Theatre review: Witness For The Prosecution, Dundee Rep

Witness For The Prosecution
Witness For The Prosecution
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THEATRE stands in a strange relationship to the traditional thriller with a savage twist in the tail.

Witness For The Prosecution | Rating: **** | Dundee Rep

We take our seats, we suspend our disbelief, we make what we can of the story – only to realise in the final moments that the characters we’ve seen built up were completely false, and the “truth” of the story is quite unrelated to most of what we’ve seen.

If the genre is intrinsically unsatisfying, though, it’s still hugely entertaining - and oddly informative - to experience the Queen of Crime at her subversive best, playing us all for fools, and finishing with a magnificent knockout punch to the sexist and xenophobic stereotypes that seem, until the last 10 minutes, to be driving the drama.

Based on a short story first published in 1925, Agatha Christie’s stage verson of Witness For The Prosecution first appeared in 1953, and tells the story of a charming young drifter called Leonard Vole, who is on trial for the murder of a wealthy elderly lady he has befriended, and who has just altered her will in his favour. Vole is married, after a fashion, to a German woman called Romaine, who - instead of confirming her husband’s alibi - turns witness for the prosecution. The story revolves around the question of her trustworthiness, as both Vole’s solicitor Mayhew, and his brilliant defending QC Sir Wilfrid Robarts, form the lowest opinion of her character.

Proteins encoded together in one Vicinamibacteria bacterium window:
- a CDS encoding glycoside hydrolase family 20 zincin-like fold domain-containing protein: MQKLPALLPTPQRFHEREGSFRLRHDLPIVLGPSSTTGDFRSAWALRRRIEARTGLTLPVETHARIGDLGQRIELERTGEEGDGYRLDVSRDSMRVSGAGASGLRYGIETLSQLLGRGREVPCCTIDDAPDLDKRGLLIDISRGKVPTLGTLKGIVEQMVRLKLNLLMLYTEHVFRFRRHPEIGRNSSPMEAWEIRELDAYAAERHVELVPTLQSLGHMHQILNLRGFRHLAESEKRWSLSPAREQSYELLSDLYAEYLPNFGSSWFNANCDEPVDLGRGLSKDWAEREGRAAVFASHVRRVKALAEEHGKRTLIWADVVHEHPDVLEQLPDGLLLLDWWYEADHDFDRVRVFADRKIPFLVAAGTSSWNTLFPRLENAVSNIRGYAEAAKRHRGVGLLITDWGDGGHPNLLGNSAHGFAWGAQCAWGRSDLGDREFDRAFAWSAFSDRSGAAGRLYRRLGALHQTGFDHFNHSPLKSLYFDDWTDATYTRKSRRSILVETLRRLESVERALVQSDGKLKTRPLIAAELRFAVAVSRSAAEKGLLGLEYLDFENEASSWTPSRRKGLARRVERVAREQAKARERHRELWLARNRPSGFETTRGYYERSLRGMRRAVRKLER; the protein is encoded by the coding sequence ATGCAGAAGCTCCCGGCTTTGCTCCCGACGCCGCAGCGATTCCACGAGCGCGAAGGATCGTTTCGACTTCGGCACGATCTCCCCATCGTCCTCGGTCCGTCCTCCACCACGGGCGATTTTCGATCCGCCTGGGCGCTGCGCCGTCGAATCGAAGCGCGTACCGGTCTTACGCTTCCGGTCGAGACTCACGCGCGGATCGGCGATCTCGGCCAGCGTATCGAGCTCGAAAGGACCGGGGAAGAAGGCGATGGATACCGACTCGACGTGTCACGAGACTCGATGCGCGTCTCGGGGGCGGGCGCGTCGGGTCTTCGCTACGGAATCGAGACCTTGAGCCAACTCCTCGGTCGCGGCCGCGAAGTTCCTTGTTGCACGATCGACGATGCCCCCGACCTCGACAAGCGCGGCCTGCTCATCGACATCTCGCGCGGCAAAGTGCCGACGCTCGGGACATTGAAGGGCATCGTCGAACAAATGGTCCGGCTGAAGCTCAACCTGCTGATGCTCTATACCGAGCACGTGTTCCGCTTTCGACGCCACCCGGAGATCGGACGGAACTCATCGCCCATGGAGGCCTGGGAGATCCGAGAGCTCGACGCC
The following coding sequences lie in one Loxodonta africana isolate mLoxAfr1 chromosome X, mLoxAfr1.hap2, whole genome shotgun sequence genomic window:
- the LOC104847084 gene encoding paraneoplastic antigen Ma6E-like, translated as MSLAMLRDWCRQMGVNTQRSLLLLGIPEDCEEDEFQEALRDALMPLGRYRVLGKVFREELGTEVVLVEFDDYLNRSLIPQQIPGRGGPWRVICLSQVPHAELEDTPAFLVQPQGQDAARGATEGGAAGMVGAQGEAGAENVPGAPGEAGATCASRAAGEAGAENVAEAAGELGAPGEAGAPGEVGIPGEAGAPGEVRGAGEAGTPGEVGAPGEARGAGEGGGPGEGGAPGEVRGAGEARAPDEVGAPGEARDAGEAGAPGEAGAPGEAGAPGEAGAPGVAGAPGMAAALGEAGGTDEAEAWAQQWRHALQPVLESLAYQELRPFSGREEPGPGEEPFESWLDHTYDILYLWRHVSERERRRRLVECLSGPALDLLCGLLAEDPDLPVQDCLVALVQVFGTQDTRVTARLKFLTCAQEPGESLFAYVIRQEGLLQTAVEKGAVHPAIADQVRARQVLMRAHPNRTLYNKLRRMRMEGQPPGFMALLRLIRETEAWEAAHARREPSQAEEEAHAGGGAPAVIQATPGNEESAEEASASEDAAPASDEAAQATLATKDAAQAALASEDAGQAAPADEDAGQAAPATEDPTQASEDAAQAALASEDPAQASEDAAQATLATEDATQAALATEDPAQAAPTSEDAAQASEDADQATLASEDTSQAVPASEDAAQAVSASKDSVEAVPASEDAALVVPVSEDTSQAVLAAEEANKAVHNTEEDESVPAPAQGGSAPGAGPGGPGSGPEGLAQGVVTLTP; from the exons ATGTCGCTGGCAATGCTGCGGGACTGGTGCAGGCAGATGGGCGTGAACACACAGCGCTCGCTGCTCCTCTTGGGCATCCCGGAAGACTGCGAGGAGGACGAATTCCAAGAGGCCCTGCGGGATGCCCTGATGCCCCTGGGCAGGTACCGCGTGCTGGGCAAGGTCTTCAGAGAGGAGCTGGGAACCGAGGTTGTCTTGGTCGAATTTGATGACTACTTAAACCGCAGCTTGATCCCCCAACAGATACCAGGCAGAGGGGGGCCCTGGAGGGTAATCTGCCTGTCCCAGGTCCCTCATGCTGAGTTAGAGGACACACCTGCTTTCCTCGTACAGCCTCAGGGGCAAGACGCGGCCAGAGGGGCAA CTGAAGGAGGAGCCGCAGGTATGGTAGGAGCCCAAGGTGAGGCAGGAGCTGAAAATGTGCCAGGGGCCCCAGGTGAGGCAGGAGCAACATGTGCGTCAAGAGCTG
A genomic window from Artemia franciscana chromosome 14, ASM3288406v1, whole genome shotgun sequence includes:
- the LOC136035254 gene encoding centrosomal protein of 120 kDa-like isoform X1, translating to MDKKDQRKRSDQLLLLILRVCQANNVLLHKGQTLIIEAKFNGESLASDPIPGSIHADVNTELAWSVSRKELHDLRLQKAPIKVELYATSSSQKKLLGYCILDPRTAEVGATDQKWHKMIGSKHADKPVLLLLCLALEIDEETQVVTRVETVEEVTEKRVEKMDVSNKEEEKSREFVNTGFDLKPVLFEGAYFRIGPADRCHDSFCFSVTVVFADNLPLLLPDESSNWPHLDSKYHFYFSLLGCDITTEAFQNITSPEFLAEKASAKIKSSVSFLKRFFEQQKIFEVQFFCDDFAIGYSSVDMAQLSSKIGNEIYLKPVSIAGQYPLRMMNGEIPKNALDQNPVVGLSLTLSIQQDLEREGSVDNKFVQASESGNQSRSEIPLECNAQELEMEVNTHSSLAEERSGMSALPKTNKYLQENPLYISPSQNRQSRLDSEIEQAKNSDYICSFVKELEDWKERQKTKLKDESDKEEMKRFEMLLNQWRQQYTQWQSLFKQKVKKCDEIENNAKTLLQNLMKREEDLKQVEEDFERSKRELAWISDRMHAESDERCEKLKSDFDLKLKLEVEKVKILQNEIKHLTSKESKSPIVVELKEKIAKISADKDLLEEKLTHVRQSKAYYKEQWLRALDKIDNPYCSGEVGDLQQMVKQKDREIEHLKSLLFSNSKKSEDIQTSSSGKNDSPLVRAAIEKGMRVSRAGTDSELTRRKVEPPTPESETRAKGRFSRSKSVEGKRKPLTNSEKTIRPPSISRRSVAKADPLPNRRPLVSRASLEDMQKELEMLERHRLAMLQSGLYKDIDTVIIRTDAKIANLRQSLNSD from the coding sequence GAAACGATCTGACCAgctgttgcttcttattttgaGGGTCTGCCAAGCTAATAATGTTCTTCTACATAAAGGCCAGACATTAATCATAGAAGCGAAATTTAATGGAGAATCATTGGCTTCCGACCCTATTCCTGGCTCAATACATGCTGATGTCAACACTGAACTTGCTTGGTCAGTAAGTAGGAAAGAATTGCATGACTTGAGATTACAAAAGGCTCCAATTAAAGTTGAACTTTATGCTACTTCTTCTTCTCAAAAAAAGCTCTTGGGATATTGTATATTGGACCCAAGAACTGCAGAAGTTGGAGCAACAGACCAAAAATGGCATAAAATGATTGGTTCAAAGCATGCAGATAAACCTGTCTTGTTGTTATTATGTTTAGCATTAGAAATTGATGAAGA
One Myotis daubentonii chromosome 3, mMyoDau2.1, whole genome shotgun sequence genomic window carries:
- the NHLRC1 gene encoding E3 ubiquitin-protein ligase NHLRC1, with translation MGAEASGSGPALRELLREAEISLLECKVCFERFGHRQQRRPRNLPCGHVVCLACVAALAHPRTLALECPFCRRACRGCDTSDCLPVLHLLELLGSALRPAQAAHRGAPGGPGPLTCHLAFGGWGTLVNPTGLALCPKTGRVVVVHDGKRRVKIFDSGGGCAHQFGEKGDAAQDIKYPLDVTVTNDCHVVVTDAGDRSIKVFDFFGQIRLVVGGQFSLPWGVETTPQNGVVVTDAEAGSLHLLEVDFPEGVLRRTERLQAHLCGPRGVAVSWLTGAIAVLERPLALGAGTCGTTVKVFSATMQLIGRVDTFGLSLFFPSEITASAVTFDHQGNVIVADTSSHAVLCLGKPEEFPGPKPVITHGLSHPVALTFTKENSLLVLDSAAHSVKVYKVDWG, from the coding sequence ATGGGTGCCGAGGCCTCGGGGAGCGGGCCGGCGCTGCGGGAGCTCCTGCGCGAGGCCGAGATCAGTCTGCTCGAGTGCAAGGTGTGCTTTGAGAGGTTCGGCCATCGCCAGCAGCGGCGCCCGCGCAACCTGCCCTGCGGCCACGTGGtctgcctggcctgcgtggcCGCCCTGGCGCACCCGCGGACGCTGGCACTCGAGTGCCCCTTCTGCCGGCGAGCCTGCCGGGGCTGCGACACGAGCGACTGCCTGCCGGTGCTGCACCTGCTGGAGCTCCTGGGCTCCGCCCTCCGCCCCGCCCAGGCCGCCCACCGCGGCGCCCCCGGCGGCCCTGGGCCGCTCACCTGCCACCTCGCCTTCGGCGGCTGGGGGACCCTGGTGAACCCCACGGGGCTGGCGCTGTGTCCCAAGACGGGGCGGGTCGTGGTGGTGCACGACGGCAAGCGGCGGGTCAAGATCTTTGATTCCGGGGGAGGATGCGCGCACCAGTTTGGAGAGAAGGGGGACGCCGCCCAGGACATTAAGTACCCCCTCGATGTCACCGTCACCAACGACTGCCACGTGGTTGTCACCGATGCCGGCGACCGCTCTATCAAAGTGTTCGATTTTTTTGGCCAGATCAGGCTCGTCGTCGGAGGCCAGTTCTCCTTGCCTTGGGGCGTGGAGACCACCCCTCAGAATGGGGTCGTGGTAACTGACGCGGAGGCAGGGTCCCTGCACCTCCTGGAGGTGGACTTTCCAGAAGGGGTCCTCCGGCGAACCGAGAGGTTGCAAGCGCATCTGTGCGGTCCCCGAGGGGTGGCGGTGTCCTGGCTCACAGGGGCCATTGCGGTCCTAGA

All of this is captured with great dark satirical flair in Kenny Miller’s new production, featuring a huge, impressive courtroom-cum-office set, and a large cast, augmented by members of the Dundee Rep community sitting as jurors. There’s also a sensational, slightly ironic lighting design by Kate Bonney, as lights fizzle and crackle at moments of crisis, and Sir Wilfrid’s frizzily-permed secretary Greta - a witty Emily Winter - enters bearing trays of candles.

At the core of the show, though, is a pair of solid performances from Tony Flynn and Barrie Hunter as Sir Wilfrid and Mayhew, and two brilliant ones from Ewan Donald and Irene Macdougall as the Voles, both acting so well, on at least two levels at once, that we never have a clue what’s really going on. In one sense, it seems a great deal of talent to expend on an old-style murder mystery. But in another, this production makes a powerful case for Witness For The Prosecution as an example of Agatha Christie’s art at its finest; setting up a conventional whodunnit tale, but finally damning both the British legal establishment and the audience itself, by exposing the flimsy foundation of prejudice on which so many of our judgments are based.

• Until 19 March

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